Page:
“James has remained healthy and well since his last surgery and is now a very active, energetic, funny and curious 2-year-old boy. He is an absolute joy to be around (even at 3 o'clock in the morning) and is almost always happy. Temper tantrums are starting to appear though. His siblings adore him and get great craic out of him. We take every day as a gift and enjoy every minute of him. He is now waiting for the last of the 3 planned surgeries to have the right side of his heart take over the job of the missing left side. He will undergo a series of tests in the next year to prepare for this. After that he will require lifelong follow-up care. Surgery is not a cure.
“Until James was born I knew nothing about Congenital Heart Defects (CHD) other than perhaps hearing about a child with a hole in the heart. I never realised how prevalent it was. I was shocked to discover that CHD is the most common form of birth defect. A significant number of new-borns (approximately 1% of all live births) are affected by congenital heart disease. In Ireland, about 650 children are born with structural abnormalities of the heart every year (translating to about 1.5 million children born annually with such defects worldwide).
“There is no cure for CHD, children who undergo surgery are not fixed, they are not cured which is one of the biggest misconceptions out there. Some children with CHD can go through life with little impact on their health and energy levels, with some even playing sports. To look at James you would not know how he had any issues at all. His scar is not visible and to the untrained eye he does not show any outward signs of being sick. Yet he will always have less energy than his peers and will always be affected by his condition. He may never be able to run his own marathon or take part in a triathlon like his uncle Frankie. That said our hope for James is that he will not be held back in life because of his condition and that he will grow up with the same opportunities, hopes and dreams as his siblings and peers. This will only be made possible by continued research and advancement in the treatment of CHD.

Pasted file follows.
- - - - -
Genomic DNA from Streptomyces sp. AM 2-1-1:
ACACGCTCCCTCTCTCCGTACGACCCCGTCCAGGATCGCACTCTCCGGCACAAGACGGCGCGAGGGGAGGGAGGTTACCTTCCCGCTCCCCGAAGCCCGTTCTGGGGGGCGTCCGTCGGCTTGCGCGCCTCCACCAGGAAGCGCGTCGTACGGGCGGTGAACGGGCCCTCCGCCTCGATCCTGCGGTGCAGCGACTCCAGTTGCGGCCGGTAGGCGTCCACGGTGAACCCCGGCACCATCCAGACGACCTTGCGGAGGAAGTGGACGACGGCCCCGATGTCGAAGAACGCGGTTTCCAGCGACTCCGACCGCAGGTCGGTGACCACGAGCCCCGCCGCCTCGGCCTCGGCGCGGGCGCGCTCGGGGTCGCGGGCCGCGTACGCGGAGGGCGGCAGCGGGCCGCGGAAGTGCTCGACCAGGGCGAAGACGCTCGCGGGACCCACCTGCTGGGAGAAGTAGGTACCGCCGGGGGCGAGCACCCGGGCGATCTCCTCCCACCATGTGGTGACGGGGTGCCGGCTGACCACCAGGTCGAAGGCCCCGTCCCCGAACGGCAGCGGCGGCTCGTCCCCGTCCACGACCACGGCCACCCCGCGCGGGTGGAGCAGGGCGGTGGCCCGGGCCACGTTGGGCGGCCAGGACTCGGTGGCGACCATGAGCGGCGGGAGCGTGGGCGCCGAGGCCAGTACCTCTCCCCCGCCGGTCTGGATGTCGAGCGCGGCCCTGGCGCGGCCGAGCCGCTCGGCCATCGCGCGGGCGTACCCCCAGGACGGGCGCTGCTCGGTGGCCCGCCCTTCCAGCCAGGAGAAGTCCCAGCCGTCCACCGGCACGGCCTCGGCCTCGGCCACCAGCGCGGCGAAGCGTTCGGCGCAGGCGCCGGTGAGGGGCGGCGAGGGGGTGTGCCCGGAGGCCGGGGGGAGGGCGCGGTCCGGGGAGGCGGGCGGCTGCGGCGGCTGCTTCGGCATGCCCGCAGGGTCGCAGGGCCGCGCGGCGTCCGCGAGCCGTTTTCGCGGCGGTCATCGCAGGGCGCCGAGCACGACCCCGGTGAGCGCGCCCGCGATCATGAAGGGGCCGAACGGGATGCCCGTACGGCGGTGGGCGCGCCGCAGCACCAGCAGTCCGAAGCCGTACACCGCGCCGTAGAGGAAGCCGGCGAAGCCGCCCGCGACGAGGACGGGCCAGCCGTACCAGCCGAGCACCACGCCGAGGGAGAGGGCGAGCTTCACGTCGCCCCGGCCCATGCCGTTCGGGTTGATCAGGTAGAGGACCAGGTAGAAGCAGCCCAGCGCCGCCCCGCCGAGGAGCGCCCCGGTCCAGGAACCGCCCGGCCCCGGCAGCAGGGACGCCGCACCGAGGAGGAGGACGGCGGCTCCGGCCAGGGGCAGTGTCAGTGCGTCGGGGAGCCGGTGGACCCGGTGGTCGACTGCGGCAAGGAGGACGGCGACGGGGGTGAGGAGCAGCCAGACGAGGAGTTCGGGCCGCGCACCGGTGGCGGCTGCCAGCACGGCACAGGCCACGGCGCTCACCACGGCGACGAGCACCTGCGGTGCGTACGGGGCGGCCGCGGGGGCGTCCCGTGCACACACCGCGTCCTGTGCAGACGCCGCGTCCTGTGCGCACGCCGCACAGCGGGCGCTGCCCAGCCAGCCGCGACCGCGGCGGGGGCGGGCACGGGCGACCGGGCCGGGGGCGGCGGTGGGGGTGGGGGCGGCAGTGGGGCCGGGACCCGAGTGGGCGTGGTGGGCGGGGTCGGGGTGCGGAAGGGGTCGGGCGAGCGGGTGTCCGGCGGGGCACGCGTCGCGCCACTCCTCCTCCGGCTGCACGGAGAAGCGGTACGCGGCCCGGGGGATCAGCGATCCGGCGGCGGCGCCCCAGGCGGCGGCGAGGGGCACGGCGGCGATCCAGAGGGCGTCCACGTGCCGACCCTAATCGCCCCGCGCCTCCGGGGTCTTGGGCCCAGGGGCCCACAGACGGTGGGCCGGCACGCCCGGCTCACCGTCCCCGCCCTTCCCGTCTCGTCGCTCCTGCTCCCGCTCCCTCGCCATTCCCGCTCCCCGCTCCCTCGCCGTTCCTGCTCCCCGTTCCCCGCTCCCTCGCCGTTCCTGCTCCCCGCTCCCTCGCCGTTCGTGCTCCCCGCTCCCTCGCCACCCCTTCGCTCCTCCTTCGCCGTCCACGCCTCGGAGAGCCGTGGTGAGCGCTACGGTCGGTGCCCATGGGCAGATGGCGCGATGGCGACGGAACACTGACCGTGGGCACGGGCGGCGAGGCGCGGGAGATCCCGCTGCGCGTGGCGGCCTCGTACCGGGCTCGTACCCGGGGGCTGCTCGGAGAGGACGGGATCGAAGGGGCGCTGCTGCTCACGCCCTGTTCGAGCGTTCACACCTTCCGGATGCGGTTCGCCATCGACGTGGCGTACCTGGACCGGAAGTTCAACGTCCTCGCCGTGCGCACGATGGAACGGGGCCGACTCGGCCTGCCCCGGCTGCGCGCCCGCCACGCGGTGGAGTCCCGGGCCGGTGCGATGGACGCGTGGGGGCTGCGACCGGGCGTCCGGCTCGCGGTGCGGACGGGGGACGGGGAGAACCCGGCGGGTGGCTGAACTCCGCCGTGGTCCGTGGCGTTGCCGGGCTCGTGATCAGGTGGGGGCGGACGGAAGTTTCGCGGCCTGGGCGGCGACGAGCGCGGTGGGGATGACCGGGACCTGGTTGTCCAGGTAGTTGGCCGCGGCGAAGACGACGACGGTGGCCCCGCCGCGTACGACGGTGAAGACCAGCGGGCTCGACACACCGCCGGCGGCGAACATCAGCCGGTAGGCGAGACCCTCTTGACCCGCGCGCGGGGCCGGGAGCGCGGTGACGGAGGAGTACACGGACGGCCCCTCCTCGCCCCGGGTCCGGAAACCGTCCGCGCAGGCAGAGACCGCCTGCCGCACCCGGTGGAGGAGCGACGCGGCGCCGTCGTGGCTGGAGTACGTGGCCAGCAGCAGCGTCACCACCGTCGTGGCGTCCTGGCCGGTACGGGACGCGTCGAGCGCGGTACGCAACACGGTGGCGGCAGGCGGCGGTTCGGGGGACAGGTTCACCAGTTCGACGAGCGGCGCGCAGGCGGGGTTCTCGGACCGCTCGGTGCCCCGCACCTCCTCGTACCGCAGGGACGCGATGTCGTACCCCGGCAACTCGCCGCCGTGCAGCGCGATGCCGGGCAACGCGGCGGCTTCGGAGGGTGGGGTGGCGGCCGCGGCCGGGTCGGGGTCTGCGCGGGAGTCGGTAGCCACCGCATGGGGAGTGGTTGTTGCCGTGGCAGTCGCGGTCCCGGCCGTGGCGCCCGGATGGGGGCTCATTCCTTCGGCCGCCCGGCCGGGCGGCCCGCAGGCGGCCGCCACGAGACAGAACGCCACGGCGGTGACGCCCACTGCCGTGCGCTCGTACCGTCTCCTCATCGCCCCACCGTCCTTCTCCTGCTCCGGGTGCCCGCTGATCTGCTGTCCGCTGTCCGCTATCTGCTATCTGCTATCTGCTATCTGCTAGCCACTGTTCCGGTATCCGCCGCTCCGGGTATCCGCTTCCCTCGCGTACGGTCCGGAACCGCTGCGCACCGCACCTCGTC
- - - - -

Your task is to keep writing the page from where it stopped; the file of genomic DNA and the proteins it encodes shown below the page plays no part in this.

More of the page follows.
“We have not shared James's story up until now but are extremely grateful to Frankie for choosing the Children’s Heart Centre as his charity in doing his Ironman challenge that we felt the time was right to share his story. Whilst neither I nor James will be running, swimming or cycling with you Frankie we will be with you in spirit supporting you every step along the way and will be waiting at the finish line to celebrate your achievement. Thank you to all who have donated and supported this worthy cause so far.”
Nikki, James’s Mum
With your support we will continue to do #WhateverItTakes
To find out more about James’s Uncle Frankie’s epic Ironman challenge and to donate click the following link: https://ie.gofundme.com/f/becoming-an-ironman-for-our-children-in-need